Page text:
Jennifer Spann

Jennifer Spann

Hay rides, pumpkin patches, corn mazes and U-pick berry farms…what an idyllic way to spend a day or two off the beaten path and away from the hustle and bustle of traditional tourist attractions. With more and more farms and ranches opening their doors, gates and pastures to the public, agritourism is becoming much more than just a buzz word. Local goods, organic produce and heirloom seeds are now a part of our everyday shopping habits and emerging food choices. And many vacationers want to know more about how and where that food is produced.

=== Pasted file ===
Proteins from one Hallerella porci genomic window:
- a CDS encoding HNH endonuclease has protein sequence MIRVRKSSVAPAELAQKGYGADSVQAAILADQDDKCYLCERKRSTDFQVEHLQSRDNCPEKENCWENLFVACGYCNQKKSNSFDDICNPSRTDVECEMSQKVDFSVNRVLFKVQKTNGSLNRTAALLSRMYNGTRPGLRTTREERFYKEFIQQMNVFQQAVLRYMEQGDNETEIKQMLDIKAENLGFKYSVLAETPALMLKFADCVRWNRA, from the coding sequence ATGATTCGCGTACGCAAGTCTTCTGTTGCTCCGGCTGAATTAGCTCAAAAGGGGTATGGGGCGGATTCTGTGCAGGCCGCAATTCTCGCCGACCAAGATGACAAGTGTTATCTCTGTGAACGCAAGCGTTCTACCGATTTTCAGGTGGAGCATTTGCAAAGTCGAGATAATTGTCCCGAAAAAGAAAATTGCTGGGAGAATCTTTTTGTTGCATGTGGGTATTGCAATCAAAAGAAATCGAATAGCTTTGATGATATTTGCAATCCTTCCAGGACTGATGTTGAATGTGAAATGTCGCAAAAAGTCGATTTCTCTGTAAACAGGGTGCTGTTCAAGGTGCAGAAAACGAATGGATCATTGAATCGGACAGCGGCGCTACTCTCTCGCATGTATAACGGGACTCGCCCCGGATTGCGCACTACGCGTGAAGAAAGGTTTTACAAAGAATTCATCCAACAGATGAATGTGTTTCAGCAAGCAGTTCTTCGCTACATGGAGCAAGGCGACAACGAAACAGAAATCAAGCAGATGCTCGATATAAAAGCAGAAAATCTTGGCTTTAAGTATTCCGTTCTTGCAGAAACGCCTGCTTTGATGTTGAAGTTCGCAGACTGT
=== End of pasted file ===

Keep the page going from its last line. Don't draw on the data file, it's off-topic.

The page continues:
Experiencing our nation’s agricultural heritage up close and personal through agritourism has become a celebration of America’s rural communities while introducing farm life to a new generation. In addition to the recreational and educational benefits for visitors, a growing agritourism business across the country helps farmers, ranchers and their families thrive and keep their businesses alive for future generations. From California to Vermont, farmers are using agritourism as an economic development tool in their communities.

 

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